Travel the World Within the USA: America’s Cultural Communities

Booking a flight to travel to far off places can be expensive. Fortunately, you don’t need to cross an ocean to experience another culture! Within the United States, there are many cultural communities, shaped by cultural enclaves and a history of immigration which brings bits and pieces of the world to the USA. From one of the world’s largest Chinese immigrant communities to a town rooted in Dutch heritage, check out some of these places to experience another culture, no passport required!

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Visit the Largest Chinese Community in North America

Perhaps America’s most famous enclave, New York’s Chinatown is home to North America’s largest Chinese community. With bakeries, boutiques, temples, snack shops, and nightclubs, you’ll feel all the excitement of another culture without leaving the city limits. Learn about the history of Chinese immigrants in the United States at the Museum of Chinese in America, and stop by the beautiful Mahayana Buddhist Temple, the largest in the city. Of course, don’t forget to stop by one of the area’s best confectionery shops Aji Ichiban to satisfy that sweet tooth!

Go Dutch in Holland, Michigan

With expansive tulip gardens, a 250-year-old wooden windmill and a distinct Dutch style around the town center, Holland, Michigan certainly lives up to its name. De Zwaan is the only authentic Dutch windmill in the county that’s still in operation and is set amongst the beautiful 36-acre Windmill Island gardens. It’s like a slice of the Netherlands right in the USA! Try on some wooden clogs at Nelis’ Dutch Village, which hosts regular cultural events, with historical costumes, Dutch music and traditional dance. The Veldheer Tulip Garden is home to over five million brightly colored tulips as well as flowers from around the world. Being a Dutch influenced town, beer lovers will delight at the Coppercraft Distillery, and Our Brewing Company.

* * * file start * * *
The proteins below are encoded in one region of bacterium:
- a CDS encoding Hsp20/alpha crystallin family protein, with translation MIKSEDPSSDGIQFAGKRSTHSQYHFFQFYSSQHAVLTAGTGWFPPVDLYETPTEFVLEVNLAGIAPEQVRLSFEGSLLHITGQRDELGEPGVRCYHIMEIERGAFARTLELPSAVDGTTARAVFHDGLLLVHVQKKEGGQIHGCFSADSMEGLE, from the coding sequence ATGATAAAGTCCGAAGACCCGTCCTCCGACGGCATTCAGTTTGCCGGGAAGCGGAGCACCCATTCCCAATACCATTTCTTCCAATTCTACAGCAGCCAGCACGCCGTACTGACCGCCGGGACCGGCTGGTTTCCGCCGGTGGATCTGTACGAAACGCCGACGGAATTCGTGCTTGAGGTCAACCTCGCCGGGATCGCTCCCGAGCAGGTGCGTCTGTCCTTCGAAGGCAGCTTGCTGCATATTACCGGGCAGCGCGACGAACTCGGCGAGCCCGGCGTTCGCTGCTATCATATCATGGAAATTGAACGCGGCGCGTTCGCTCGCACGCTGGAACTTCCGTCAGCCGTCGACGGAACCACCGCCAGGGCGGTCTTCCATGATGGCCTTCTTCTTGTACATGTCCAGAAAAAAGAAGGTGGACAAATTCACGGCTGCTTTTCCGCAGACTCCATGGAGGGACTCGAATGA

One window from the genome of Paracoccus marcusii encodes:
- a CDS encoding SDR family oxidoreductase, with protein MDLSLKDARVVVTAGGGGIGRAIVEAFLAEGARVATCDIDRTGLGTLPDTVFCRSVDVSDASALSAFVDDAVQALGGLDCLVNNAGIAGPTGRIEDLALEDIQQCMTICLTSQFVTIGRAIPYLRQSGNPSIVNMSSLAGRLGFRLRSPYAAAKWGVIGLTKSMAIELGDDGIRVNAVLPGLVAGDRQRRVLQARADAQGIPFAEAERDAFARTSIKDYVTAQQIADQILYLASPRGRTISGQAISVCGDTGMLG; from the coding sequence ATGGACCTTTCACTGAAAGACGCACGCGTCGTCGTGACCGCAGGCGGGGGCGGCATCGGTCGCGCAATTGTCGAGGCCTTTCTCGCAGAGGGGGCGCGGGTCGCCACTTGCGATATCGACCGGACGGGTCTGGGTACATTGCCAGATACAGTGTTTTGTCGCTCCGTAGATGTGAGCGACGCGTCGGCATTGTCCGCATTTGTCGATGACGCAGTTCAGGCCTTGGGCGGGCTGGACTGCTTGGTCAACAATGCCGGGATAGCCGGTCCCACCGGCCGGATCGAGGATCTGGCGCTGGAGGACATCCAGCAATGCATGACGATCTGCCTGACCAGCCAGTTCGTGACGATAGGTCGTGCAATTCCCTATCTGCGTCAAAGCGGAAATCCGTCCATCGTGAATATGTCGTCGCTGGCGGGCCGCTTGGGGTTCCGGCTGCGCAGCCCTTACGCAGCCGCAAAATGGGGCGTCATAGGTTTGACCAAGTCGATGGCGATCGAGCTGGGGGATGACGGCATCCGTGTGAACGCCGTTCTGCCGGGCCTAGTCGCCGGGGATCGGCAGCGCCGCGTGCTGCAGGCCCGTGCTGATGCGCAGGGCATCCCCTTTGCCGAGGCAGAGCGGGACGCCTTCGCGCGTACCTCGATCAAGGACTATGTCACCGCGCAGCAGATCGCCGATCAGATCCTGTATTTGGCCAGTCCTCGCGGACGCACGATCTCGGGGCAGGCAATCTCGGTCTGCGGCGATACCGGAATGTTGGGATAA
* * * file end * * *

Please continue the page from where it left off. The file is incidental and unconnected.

Experience Spanish History in America’s Oldest European Settlement

Founded nearly 450 years ago, St. Augustine in Florida is the oldest European settlement in the United States and still maintains much of its Spanish charm. The Castillo de San Marcos is an impressive seafront fort that provides a glimpse of colonial military life, and the gorgeous Lightner Museum cannot be missed with its distinct Spanish spires. The old city’s cobbled streets and old stone buildings will transport you back in time. You can even take a horse-drawn carriage through the old center. For more info on what to do in St. Augustine, check out our blogpost: Hidden Gem: St. Augustine, Florida

Be Big in Japan in Little Tokyo

Explore the land of the rising sun in Los Angeles, California! LA’s Little Tokyo is a national historic landmark and the largest of three official Japan-towns in the country. The Japanese American National Museum provides a deep dive into the history and culture of Japanese immigrants to the country. From clothing to specialty toys, electronics and snacks, the Tokyo Japanese Outlet is the perfect place for a unique souvenir or gift. Of course, we can’t forget the food! There are many wonderful restaurants to choose from, but the Shabu Shabu House is the area’s oldest and takes great pride in the freshness of its foods and selections of special sauces.

Vive la France in New Orleans

The French Quarter is one of the Crescent City’s most iconic neighborhoods with cobblestone roads, French restaurants, and stunning architecture. It has an ambiance unlike any other! St. Louis Cathedral is one of the most famous landmarks in New Orleans and the former monastery, the Presbytère, houses the Louisiana State Museum. See a show at Le Petit Theatre, an haunted place according to the legend! For night life, it’s hard to beat Bourbon Street, spanning 13 city blocks, and lined with bars, live music venues, and restaurants with delicious creole cuisine. During the day, pay the French Market a visit to sample some organic local food and grab a coffee at the Café du Monde.

Get a slice of Italy in New York City

It’s no surprise, that as a historic hub for Italian immigrants, Little Italy developed a legendary culinary scene over the years. It’s a foody’s paradise with enough restaurants to choose from to keep you coming back again and again. From Rubirosa’s pizza bar to the quintessential Little Italy restaurant, Grotta Azzurra and the cozy Caffé Roma, your appetite will definitely thank you for visiting. Once you’ve gotten your fill, visit the Italian American Museum to learn the area’s history, and grab a keepsake at the Rossi E and Company store. It’s definitely a staple in any New York City trip.

Explore a Bavarian Town in Washington State

You might think this small town is in the Bavarian Alps, but actually it’s in the Cascade Mountains of Washington state. In fact, the town’s center was modeled to look like a German town, and naturally Oktoberfest and its annual Christmas Market are serious business to the locals. The Leavenworth Nutcracker Museum houses over 6000 tools for cracking nuts, with some dating back to Roman times, and is the largest in the world. True to its Bavarian influence, the Icicle Brewing Co. features amazing local brews made from fresh waters from the Icicle River. Enjoy your beer on the patio for unparalleled mountain views. Outdoor enthusiasts will especially be at home here with massive parks, hiking trails, gorges, ski slopes and rafting opportunities nearby.

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